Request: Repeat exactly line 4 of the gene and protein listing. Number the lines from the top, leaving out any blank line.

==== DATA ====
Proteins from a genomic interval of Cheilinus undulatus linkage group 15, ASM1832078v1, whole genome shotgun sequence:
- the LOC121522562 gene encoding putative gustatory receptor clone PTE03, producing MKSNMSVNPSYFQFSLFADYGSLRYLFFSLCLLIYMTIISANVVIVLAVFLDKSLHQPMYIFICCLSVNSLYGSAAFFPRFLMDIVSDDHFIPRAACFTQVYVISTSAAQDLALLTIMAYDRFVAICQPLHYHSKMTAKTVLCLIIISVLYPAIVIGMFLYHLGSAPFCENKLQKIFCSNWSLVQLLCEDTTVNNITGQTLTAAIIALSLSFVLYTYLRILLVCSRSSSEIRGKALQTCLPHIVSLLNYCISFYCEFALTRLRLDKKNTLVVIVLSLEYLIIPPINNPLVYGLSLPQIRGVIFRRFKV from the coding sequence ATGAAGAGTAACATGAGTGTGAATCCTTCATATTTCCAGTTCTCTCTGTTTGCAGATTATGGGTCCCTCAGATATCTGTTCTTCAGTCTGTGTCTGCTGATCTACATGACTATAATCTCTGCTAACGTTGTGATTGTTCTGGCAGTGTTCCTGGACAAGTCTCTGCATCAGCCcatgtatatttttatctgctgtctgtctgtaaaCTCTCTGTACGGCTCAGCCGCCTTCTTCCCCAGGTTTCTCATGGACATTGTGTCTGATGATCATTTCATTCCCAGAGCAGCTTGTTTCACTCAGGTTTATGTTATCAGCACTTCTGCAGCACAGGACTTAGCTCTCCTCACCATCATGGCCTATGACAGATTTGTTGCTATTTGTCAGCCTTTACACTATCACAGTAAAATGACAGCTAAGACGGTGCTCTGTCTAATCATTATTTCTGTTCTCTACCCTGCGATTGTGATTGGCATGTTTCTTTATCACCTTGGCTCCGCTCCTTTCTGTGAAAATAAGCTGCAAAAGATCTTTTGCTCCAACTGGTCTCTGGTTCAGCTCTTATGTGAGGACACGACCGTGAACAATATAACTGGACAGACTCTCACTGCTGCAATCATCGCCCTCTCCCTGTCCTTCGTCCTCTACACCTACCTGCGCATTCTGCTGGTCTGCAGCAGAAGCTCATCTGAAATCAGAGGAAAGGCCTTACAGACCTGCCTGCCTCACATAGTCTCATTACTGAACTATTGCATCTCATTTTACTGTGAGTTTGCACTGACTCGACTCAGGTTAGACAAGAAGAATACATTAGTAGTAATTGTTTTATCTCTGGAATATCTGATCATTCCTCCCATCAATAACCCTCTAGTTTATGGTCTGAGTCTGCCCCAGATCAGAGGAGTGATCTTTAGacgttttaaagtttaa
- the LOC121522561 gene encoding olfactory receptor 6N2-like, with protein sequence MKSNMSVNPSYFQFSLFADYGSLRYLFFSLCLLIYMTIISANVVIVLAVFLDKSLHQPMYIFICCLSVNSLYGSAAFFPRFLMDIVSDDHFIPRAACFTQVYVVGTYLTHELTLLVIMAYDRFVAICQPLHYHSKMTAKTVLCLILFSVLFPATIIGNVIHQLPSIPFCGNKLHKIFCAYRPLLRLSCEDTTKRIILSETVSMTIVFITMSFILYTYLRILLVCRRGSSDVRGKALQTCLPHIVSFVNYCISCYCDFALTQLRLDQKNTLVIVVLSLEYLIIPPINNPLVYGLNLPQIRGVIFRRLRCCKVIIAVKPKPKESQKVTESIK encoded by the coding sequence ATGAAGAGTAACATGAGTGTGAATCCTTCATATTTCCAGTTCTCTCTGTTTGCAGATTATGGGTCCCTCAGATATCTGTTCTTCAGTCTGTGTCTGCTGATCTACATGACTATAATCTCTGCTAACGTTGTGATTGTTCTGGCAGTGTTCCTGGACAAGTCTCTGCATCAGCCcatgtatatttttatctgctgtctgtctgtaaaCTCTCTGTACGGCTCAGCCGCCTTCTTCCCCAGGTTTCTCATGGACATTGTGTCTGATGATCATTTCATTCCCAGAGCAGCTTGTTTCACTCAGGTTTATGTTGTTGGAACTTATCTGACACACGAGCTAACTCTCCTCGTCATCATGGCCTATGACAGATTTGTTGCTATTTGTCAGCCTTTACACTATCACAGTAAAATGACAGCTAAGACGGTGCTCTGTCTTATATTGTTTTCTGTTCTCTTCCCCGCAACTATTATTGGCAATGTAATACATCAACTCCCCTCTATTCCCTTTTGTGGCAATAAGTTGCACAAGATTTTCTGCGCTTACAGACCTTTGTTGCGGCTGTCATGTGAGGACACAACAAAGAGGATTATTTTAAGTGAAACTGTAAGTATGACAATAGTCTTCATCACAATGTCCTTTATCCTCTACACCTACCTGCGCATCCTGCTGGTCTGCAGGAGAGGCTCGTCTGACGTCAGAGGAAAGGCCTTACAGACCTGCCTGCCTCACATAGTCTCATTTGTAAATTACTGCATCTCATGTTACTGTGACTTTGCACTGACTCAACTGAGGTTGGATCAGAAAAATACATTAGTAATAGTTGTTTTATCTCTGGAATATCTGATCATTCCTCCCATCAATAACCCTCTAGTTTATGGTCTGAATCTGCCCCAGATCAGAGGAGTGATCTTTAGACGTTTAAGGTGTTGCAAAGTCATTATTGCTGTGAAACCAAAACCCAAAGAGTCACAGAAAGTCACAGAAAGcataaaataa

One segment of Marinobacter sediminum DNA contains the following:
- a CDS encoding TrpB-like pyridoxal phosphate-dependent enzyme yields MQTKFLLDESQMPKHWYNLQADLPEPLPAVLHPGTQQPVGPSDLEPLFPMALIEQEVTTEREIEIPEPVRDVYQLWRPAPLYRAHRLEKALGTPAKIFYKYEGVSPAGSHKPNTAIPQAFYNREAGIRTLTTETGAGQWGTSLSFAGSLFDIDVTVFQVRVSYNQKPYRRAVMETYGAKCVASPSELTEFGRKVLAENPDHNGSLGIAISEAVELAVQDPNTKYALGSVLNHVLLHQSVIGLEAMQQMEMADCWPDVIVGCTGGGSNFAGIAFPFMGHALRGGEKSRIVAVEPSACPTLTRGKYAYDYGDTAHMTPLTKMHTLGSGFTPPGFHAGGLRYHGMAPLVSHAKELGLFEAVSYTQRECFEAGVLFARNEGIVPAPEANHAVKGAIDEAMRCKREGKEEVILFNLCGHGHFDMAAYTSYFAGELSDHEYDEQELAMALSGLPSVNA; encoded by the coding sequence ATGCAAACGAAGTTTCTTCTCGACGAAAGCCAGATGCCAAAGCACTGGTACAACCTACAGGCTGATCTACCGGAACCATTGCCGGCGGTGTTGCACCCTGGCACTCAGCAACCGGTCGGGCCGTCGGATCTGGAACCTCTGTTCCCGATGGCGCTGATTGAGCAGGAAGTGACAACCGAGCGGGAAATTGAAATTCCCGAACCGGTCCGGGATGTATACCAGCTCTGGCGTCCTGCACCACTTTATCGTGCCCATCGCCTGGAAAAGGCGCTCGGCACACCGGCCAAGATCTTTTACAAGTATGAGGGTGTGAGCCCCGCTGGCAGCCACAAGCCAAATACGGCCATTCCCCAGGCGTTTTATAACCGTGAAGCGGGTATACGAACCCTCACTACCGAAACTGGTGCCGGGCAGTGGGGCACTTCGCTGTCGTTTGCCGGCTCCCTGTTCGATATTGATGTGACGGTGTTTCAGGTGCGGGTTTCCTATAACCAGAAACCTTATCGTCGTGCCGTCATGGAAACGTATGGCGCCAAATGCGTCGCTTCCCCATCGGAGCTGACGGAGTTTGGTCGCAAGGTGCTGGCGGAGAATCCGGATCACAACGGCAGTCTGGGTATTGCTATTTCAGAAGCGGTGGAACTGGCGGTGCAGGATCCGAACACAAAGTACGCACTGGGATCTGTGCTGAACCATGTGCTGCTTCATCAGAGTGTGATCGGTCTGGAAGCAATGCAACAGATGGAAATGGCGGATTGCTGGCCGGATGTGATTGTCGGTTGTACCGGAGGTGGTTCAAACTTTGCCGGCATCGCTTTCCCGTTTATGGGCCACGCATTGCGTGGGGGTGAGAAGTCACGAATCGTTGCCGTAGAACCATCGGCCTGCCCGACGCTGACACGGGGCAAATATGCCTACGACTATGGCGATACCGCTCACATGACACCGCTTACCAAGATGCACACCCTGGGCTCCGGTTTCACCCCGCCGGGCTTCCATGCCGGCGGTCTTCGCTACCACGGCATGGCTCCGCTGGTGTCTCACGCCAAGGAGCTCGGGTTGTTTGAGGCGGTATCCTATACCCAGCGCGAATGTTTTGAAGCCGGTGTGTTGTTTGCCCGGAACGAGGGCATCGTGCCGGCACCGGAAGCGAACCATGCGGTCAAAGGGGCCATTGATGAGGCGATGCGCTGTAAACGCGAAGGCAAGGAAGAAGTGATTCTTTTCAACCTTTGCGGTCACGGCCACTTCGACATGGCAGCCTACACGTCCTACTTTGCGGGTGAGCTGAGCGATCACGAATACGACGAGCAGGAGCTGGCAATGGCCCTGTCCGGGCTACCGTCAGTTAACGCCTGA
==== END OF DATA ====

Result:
One segment of Marinobacter sediminum DNA contains the following: